For a comprehensive illustration, LV myocardial longitudinal ε can be displayed in a so-called bull's eye view (Figure 7). This way, peak systolic longitudinal ε values of 17 segments altogether representing the entirety of the LV myocardium can be visualized in a single view. Time-strain curves for AP4-, AP2-, and AP3-derived segmental longitudinal ε are also depicted, corresponding to the color-coding as outlined for Figures 1 and 2. This illustration can be of benefit to visualize regionally varying deformation deficits such as in cardiac amyloidosis which is characterized by apical sparring in the bull's eye view.

Figure 7
Figure 7: LV global strain: bull's eye view. Longitudinal time-strain curves are displayed for LV segmental myocardial ε derived from the AP4 (top left), AP2 (top right) and the AP3 (bottom left) planes. The differently colored curves correspond to the segmental division as indicated in Figures 1 and 2. Longitudinal ε is displayed in % on the y-axes and relative time corresponding to the ECG (at the bottom) is represented on the x-axis. Peak segmental longitudinal ε values are depicted in the bull's eye illustration (bottom right) for 17 segments analyzed in the AP4, AP2 and AP3 views. Red shaded color-coding corresponds to the legend indicated on the right. Note the higher homogeneity in the AP4-derived segmental time-strain curves when compared to AP2 and AP3. This correlates well with the challenging image acquisition of the anterior LV wall aspects oftentimes leading to artifacts and heterogeneous deformation parameters. Please click here to view a larger version of this figure.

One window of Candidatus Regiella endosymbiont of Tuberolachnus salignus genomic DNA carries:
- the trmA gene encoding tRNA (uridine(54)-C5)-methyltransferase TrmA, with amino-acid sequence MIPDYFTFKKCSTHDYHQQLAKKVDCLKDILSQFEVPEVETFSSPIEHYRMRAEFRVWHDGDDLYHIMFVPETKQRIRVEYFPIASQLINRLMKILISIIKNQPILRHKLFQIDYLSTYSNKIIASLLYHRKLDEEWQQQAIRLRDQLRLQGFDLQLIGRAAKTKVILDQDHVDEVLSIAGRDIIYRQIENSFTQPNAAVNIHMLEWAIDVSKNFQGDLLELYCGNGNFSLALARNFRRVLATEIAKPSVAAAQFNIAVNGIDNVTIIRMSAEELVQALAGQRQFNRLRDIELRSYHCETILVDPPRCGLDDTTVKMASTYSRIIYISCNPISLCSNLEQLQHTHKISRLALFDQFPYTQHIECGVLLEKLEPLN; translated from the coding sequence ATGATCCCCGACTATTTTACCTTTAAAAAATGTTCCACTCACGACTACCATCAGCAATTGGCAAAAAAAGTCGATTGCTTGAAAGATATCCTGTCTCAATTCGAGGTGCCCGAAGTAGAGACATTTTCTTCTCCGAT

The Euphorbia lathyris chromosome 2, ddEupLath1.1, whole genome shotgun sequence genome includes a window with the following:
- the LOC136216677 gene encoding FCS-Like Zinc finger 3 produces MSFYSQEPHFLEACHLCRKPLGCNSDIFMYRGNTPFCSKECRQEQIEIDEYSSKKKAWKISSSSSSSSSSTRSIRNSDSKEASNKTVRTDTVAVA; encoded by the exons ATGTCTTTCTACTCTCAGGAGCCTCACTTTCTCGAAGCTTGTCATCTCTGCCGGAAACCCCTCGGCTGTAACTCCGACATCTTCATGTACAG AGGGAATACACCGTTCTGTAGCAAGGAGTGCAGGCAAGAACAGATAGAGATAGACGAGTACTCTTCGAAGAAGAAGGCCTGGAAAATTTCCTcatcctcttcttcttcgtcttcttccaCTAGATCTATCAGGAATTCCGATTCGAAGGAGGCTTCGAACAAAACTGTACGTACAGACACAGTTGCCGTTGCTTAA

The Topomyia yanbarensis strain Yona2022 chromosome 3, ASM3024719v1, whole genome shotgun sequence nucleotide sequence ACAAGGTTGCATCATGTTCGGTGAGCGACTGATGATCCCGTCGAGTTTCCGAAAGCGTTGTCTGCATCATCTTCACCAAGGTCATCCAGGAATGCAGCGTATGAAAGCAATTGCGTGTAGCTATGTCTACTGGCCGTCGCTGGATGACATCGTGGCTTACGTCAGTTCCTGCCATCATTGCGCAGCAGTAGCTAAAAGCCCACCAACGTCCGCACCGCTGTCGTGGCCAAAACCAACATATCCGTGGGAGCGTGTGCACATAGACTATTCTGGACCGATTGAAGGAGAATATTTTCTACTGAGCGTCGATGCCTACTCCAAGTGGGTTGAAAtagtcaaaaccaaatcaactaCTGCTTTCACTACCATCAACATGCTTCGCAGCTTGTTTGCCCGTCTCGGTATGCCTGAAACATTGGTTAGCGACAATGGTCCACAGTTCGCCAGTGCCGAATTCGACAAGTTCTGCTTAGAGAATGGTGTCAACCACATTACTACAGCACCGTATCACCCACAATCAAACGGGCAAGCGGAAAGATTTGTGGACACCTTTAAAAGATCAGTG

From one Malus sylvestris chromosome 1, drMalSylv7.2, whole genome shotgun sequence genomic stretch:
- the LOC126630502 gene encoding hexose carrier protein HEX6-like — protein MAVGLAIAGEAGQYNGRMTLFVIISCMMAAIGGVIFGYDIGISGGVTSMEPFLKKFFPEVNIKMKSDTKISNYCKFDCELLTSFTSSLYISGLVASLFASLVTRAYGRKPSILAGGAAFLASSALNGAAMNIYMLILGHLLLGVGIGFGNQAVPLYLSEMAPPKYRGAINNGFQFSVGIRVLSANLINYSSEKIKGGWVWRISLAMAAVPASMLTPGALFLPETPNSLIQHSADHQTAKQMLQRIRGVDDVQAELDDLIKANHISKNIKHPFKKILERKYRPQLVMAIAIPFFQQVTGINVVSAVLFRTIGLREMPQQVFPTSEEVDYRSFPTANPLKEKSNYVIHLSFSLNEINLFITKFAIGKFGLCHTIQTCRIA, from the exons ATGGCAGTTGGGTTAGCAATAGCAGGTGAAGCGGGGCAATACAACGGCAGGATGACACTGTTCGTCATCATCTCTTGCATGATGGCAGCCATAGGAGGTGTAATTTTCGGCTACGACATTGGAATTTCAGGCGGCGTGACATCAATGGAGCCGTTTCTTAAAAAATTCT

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Significance of the technique with respect to alternative methods

The current gold standard for the echocardiographic assessment of LV systolic function is the LV ejection fraction (EF)13. However, determination of EF is based on a simplistic approach that is closely correlated to the radial component of myocardial contraction but does not take into consideration the important longitudinal and circumferential planes. Hence, EF oversimplifies the three-dimensional complexity of myocardial deformation. As a consequence, EF measurements do not unmask subtle cardiac dysfunctions but only detect LV deterioration at a relatively advanced state14. On the other hand, STE-derived ε and SR have been shown to detect subclinical cardiac alterations while EF still remained normal15. STE has emerged to be a robust tool for research and bare important clinical implications providing a significant advance in the management of cardiovascular patients16. Global LV longitudinal ε has the highest clinical value among the STE-derived LV deformation parameters and better reflects global myocardial function when compared to circumferential and radial ε7.